The horizontal factor raster for both routes is created from a 1-meter resolution elevation surface using the Surface Parameters tool. A temporary aspect raster was created that shows the direction of maximum human scale slope (roughly 5 meters). Then Map Algebra was applied to rotate the aspect azimuths 90 degrees. The result is a horizontal factor raster that identifies the direction of the contour lines at each cell. Finally, a symmetric horizontal factor function was used to restrict motion that is not in the direction of the contour lines.

For the yellow route, a cost surface was input that hinders trail construction in high slope areas.

## Additional information

The following sections provide additional information regarding horizontal factors.

### Horizontal factors

To define the horizontal factor function that will be used to determine the horizontal factor multiplier, you can choose an existing function from the graphs provided with the software or you can create a custom function using an ASCII file. The following horizontal factor functions, are available in the Distance Accumulation and Distance Allocation tools:

#### Horizontal factor options, modifiers, and default values

Function | Zero factor | Cut angle | Slope | Side value |
---|---|---|---|---|

Binary | 1 | 45 | N/A | N/A |

Forward | 0.5 |
N/A | N/A | 1 |

Linear | 0.5 | 181 | 1.111E-02 | N/A |

Inverse linear | 2 | 180 | -1.111E-02 | N/A |

The following is a description of each horizontal factor function. Each function can be further refined through a series of modifiers. The modifiers are described in the following section.

#### Binary

When the HRMA is less than the cutting angle, the HF for moving through the section of the cell is set to the value of Zero factor. If the HRMA is greater than the cutting angle, the HF for the section is set to infinity. The default cutting angle is 45 degrees. The default zero factor is 1.0.

#### Forward

If an HRMA is less than 45 degrees for a section of travel, the HF is set to the value of Zero factor. When the HRMA is larger than or equal to 45 degrees and less than 90 degrees, the HF is set to the value of Side value. If no side value is specified, the default side value is 1. If the HRMA is equal to or greater than 90 degrees, the HF is set to infinity. The default zero factor is 0.5.

#### Linear

The HFs are determined by a straight line in the HRMA-HF coordinate system. The line intercepts the y-axis, equitable to the HF factor, at the Zero factor value. The slope of the line can be specified using the Slope modifier. If no slope is identified, the default is 0.5/45 or 1/90 (specified as 0.01111). The default cutting angle is 181 degrees, which equates to no cutting. The default zero factor is 0.5.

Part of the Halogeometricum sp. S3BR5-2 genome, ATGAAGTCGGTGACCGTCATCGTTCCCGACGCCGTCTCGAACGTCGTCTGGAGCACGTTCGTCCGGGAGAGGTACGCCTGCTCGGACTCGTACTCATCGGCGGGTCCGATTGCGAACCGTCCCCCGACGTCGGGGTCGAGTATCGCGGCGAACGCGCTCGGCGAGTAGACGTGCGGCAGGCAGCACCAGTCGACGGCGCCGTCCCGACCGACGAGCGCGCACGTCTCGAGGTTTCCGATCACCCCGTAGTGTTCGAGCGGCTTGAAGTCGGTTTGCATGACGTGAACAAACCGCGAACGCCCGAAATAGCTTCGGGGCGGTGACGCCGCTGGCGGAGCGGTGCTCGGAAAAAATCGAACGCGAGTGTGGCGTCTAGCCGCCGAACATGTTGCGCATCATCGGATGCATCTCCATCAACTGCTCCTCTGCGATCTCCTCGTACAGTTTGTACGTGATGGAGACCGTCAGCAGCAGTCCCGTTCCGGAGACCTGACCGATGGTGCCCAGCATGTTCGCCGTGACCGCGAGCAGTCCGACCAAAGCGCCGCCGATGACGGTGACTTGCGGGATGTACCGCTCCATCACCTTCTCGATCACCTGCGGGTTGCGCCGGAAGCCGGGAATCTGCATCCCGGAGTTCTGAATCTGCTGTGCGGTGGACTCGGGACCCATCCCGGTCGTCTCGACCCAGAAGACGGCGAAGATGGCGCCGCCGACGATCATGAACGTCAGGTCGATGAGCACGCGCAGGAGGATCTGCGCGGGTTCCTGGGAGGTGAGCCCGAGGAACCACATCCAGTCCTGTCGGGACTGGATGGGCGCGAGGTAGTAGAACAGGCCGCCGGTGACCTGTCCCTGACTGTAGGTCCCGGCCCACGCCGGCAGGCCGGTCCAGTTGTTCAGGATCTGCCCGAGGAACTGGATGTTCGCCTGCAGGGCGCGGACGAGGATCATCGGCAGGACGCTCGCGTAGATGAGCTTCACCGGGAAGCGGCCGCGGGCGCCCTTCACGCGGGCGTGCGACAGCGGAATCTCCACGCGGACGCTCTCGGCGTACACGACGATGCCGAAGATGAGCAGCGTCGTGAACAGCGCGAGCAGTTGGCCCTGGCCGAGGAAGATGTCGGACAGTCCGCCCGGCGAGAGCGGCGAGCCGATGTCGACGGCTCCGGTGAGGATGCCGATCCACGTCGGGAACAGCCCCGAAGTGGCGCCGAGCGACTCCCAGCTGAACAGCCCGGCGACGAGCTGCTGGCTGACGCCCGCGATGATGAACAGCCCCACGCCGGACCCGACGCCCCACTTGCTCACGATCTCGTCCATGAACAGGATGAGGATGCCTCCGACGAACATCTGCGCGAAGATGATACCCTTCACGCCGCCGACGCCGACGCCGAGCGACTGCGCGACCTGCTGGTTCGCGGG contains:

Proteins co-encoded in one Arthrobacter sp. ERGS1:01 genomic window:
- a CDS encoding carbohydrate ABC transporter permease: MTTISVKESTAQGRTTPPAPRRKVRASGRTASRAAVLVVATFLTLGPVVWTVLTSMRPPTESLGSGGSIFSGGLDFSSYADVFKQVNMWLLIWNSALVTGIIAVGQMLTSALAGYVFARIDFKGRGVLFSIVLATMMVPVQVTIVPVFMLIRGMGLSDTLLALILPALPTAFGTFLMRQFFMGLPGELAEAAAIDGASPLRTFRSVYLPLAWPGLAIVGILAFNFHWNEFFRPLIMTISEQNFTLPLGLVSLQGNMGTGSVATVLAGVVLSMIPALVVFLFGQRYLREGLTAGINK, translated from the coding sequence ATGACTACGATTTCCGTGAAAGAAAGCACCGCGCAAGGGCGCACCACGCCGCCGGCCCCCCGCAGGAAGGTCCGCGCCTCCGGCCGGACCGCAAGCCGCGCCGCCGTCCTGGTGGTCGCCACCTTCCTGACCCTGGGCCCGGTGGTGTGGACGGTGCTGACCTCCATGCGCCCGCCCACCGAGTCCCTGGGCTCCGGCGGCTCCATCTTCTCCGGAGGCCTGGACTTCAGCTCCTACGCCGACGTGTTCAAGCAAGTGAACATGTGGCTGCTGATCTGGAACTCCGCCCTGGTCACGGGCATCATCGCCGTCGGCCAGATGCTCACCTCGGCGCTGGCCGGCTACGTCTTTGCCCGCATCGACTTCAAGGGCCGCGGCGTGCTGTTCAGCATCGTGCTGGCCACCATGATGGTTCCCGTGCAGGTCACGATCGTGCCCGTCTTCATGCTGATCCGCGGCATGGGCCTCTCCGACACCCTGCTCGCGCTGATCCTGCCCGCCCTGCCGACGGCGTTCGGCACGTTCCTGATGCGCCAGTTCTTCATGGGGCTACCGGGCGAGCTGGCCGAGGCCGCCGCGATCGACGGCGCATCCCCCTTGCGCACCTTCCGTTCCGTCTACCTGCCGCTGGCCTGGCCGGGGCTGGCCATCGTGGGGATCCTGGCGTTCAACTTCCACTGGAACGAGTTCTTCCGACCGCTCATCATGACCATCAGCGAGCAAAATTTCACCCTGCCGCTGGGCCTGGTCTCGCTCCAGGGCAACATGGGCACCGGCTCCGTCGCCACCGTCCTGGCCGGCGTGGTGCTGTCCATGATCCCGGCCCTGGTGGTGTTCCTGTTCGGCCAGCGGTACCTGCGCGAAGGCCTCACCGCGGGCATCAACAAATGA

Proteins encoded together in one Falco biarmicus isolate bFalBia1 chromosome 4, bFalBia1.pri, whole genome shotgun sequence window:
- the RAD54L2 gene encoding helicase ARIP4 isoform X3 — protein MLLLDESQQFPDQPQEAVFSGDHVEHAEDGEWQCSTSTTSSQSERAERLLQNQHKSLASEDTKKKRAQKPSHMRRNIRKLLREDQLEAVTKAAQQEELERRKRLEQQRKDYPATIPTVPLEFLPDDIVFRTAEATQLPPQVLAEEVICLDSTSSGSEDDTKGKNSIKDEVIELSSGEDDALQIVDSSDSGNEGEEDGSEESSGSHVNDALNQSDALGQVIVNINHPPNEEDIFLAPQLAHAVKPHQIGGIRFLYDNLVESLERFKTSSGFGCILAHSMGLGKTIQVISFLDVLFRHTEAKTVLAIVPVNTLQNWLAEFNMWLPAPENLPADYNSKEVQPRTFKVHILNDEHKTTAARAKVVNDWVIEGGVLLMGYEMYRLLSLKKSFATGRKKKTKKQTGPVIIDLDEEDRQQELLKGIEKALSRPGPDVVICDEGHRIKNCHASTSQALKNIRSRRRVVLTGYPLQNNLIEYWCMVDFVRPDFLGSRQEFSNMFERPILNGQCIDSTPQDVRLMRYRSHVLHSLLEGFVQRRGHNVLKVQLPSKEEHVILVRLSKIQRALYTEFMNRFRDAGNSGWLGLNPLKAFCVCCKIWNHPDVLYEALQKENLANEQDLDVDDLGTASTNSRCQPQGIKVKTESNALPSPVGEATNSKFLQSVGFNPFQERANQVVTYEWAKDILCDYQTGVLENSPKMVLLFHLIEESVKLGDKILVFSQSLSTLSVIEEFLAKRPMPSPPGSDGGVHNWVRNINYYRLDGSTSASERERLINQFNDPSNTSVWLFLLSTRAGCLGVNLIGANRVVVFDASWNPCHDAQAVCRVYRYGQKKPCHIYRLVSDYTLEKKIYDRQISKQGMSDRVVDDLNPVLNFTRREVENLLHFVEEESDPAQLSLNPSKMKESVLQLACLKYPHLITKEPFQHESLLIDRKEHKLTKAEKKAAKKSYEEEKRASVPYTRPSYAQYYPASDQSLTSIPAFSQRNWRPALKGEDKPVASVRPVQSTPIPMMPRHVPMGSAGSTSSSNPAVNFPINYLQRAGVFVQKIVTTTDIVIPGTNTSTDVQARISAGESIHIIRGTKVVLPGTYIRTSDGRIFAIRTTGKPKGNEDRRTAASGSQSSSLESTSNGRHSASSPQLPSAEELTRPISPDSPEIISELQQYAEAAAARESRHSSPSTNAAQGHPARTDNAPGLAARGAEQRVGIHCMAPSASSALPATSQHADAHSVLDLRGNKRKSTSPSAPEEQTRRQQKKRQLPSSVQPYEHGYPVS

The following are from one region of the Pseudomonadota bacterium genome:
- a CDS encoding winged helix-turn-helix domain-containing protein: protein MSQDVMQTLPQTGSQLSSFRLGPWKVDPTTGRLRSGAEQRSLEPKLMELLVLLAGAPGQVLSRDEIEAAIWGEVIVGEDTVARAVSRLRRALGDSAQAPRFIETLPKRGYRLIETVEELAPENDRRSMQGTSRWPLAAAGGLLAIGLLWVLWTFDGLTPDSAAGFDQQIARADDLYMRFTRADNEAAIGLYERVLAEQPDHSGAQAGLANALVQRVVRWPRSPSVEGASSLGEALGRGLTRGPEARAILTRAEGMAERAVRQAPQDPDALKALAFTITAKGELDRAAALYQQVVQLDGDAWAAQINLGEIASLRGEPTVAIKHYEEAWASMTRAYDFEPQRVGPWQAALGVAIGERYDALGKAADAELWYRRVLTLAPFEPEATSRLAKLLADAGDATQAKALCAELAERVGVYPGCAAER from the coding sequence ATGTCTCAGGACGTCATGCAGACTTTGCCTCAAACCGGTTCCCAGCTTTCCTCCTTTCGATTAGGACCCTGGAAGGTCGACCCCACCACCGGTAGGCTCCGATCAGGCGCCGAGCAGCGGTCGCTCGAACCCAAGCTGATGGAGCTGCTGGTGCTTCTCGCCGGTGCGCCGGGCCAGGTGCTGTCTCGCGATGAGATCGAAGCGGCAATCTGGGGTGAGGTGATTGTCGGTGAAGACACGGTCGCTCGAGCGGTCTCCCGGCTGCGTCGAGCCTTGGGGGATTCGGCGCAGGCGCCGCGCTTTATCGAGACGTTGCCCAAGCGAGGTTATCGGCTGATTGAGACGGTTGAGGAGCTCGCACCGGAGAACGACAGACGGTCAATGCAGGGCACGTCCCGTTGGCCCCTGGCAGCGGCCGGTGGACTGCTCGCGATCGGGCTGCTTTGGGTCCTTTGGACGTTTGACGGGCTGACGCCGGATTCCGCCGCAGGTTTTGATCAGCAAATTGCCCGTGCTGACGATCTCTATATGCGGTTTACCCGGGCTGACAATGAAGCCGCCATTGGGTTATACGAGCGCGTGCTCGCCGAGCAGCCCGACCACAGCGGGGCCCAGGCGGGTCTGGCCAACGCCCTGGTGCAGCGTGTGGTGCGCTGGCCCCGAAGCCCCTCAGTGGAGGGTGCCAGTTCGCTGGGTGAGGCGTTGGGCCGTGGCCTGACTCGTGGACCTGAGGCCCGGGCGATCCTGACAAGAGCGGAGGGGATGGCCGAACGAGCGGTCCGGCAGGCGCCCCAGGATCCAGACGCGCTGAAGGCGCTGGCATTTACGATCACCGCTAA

#### Inverse linear

The HFs are determined by the inverse values from a straight line in the HRMA-HF coordinate system. The line intercepts the y-axis, equitable to the HF factor, at the Zero factor value. The slope of the line can be specified with the Slope modifier. If no slope is identified, the default is -2/180 or -1/90 (specified as 0.01111). The default cutting angle is 181 degrees, which equates to no cutting. The default zero factor is 2.0.

#### Table

A graph can be defined with an ASCII file created in any text editor. The file consists of two columns of values on each line. The first value identifies the HRMA, which is expressed in degrees, and the second column identifies the HF. Each line specifies a point on the graph. Two consecutive points define a line segment in the HRMA-HF coordinate system. The HRMA angles must be entered in ascending order. The HF factor for any HRMA angle less than the first (lowest) input value or larger than the last (largest) input value will be set to infinity. An infinite HF is represented by -1 in the ASCII file.

The following is a sample horizontal factor ASCII table:

0 1.40 10 2.43 20 2.30 30 3.44 40 1.25 50 1.02 60 0.90 70 0.86 80 0.25 90 0.78 100 1.49 110 2.35 120 3.32 130 2.39 140 3.18 150 2.13 160 1.89 170 1.20 180 2.034

### Horizontal factor modifiers

Several of the HRMA keyword parameters have modifiers that can be specified to achieve various results. The slope of the line in the Linear and Inverse linear functions, the side values for the Forward function, and the zero factor can alter the y-axis intercept for the input functions, and the cut angle for any of the HRMA functions can be controlled.

#### Zero factor

This modifier positions the y-intercept of the specified function. It can be used in conjunction with all horizontal factor functions.

#### Cut angle

This modifier establishes the HRMA degree threshold beyond which the HFs are set to infinity. Cut angle can be used on any of the specified horizontal factor keywords except Forward. That function, by definition, establishes its own cut angles.

#### Slope

This modifier identifies the slope of the straight lines in the HRMA–HF coordinate system for the Linear and Inverse linear keywords. Slope is specified as the rise over the run (for example, a 30-degree slope is 1/30, specified as 0.03333). See the Linear HRMA diagram for an example of a line with a slope of 1/90.

#### Side value

This modifier identifies the HF value that will be assigned for HRMAs that are equal to or less than 45 degrees and less than 90 degrees when the Forward horizontal factor keyword is used. Review the Forward HRMA diagram, which has a side value of 1.

#### Table name

This modifier identifies the name of the ASCII file that will be used for the Table option.